It was a really competitive series overall and it was kind of one thing that put my drive and kind of slingshot me to where I am today. Just kind of being relentless and stuff like that.”
The 2018 season was DiCesare’s best with the Patriots as he finished 6-5 with a 3.33 ERA and 71 strikeouts in 83-2/3 innings.
DiCesare did not have to venture too far from home for his first professional assignment as he was sent to the Bluefield Blue Jays. His first Appalachian League start on June 23 was one for the highlight reel.
“My first start was against the Yankees in Pulaski and they usually kind of pack the stands and it was one of the first series. I think it was their first series at home so everyone was eager to see some professional baseball around that area.
Yeah, butterflies absolutely but that’s kind of the fun of the game for me. Anytime you get a little nervous, it just shows you care a ton. The moment’s going to be there for you.
Performing in front of family and friends was an added bonus.
“My parents were able to surprise me for my first pro start. It was a good little thing to have and it was definitely a good place to be to start out and really kind of hit my stride and find out what was working.
Allowing just one run over his first 12 innings, DiCesare won Appalachian League Pitcher of the Week honours for the week of July 1-7 after throwing five scoreless frames against Johnson City July 6. That award provided an early boost of confidence for him.
“Absolutely. I actually had no idea about that until one of my coaches told me a couple of days after the fact. Obviously very cool and very honoured for that weekly award. It was fortunately on our hot streak too so that is always fun.
Winning gets a lot of attention too so I know that we’re all enjoying our time for those couple of weeks and that hot streak that we had.”
One thing that DiCesare enjoyed during his time in Bluefield was working with the catchers.
Being able to work with some really good catchers that we had, Anthony (Morales), Andres Guerra and (Ryan) Sloniger, who’s been up here (in Vancouver). Getting constant feedback and being able to work everyday and obviously being up here is a step up so I just want to keep working.”
A 2-1 record and a 3.60 earned run average over 15 innings with Bluefield resulted in the first promotion of DiCesare’s career as he was called up to Vancouver.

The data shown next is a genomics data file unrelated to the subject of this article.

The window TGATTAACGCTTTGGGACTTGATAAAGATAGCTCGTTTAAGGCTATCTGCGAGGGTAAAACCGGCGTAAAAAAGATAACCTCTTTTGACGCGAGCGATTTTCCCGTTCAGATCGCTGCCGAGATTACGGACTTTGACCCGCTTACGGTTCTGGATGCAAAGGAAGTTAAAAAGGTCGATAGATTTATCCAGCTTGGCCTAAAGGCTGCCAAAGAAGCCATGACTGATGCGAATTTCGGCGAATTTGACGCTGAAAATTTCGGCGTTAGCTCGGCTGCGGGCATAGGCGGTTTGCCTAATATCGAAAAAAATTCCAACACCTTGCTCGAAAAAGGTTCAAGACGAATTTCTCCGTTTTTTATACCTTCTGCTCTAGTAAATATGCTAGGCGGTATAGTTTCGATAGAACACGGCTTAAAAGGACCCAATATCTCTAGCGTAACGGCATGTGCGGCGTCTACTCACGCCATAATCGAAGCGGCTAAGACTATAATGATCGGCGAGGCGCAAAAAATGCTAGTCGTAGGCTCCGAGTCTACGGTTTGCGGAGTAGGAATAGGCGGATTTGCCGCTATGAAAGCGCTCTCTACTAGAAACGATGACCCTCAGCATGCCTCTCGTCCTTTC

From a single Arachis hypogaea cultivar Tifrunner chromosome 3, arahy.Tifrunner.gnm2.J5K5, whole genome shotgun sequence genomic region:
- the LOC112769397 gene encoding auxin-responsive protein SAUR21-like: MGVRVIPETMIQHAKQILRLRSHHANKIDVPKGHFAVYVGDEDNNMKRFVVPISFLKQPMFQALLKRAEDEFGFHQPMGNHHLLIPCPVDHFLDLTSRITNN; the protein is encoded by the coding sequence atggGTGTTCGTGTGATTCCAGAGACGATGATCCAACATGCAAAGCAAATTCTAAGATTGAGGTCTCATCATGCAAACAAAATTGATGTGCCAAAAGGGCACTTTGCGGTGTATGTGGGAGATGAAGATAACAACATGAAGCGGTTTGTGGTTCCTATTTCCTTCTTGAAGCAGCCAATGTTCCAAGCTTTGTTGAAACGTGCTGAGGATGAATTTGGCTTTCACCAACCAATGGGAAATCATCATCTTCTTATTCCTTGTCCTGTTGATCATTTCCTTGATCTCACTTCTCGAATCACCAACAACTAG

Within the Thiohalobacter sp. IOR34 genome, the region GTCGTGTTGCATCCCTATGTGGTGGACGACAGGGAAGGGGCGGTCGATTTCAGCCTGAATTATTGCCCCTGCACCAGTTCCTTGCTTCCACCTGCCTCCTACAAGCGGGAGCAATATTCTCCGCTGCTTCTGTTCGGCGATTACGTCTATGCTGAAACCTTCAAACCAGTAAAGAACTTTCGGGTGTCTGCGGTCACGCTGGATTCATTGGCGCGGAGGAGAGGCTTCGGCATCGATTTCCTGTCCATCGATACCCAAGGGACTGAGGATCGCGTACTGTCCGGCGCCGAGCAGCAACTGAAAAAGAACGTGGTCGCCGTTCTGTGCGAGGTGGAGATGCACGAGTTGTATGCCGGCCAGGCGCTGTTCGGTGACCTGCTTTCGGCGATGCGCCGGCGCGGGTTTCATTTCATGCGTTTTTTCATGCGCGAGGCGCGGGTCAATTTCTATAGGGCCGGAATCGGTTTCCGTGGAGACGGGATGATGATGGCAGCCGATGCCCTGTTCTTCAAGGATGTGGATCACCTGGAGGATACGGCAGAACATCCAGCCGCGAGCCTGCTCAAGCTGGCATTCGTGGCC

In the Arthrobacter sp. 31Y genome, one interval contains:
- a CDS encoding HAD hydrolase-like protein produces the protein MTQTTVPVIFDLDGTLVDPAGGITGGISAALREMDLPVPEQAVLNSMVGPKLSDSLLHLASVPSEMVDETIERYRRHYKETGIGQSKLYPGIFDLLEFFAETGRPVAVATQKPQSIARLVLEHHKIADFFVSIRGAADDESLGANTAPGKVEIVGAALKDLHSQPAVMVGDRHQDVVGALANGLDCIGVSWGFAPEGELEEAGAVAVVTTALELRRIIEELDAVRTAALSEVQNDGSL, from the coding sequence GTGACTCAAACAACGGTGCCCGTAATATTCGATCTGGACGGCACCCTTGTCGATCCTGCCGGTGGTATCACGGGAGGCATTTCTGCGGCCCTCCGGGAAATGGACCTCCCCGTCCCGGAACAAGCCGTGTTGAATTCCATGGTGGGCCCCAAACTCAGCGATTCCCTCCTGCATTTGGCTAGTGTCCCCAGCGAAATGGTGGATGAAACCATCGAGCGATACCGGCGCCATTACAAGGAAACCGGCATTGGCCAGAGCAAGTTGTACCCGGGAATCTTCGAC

Virginia to Van-City
The other Virginia-born player on the Vancouver Canadians roster is infielder Tanner Morris who was with the Virginia Cavaliers but DiCesare says their paths never crossed until he was promoted to Vancouver.
“Actually, I didn’t. We never played each other. I knew about him just through the Cape actually last year because our catcher, Logan Driscoll, who’s now with the Padres (organization), he played with Tanner last summer. Heard good things about him. He’s a good dude and he’s fun to hang with.”
Driscoll—San Diego’s second-round pick in 2019 out of George Mason—is now with the Tri-City Dust Devils and he and DiCesare found themselves on opposing sides on the diamond when DiCesare joined the Canadians.
“When I heard the news that I was coming up here and I saw that we were playing him pretty shortly into my time here, I was pretty excited. I knew he was ecstatic.
We have a really good relationship and we’ll follow each other constantly. Especially when we kind of dispersed from the Northern Virginia area but yeah, it’s always good to see him. He’s always got a good smile on his face. He’s just a friend for life. He’s kind of owned me up until now in inter-squads and stuff but it’ll be good to see what I can do against him.”
DiCesare’s first appearance came in Spokane and the first challenge was getting there.
“It was awesome. I mean, the travel to get there was a little rocky. Had some pitstops unexpected but to finally get there and to finally pitch, it was nice but then again, it’s another day on the mound and another game. Obviously there’s a ton of people in the stands and there’s a ton of people in the stands and they’re excited for Spokane. Another good time just throwing for the Canadians.”
In his first game in a Vancouver uniform, DiCesare threw 3-2/3 innings of relief and struck out four to get the win in Spokane July 19. The only negatives were two solo home runs off the bat of David Garcia.
“You’re not going to be perfect every time out. It’d be wrong of me to strive for perfection but you definitely want to be the best you can be every time out and that’s obviously what I try to do and it helps with a lot of preparation.
Tip the cap to the guy who got me twice but again, it’s moving on to the next outing and more importantly, just the next day. Just get back to work and figure out what worked well, what didn’t work well and that’s the beauty of the game.”
DiCesare made a recent start against Boise in which he threw four shutout innings at Nat Bailey Stadium August 17 but his first four appearances with the Canadians have come out of the bullpen. No matter the role, DiCesare will prepare accordingly.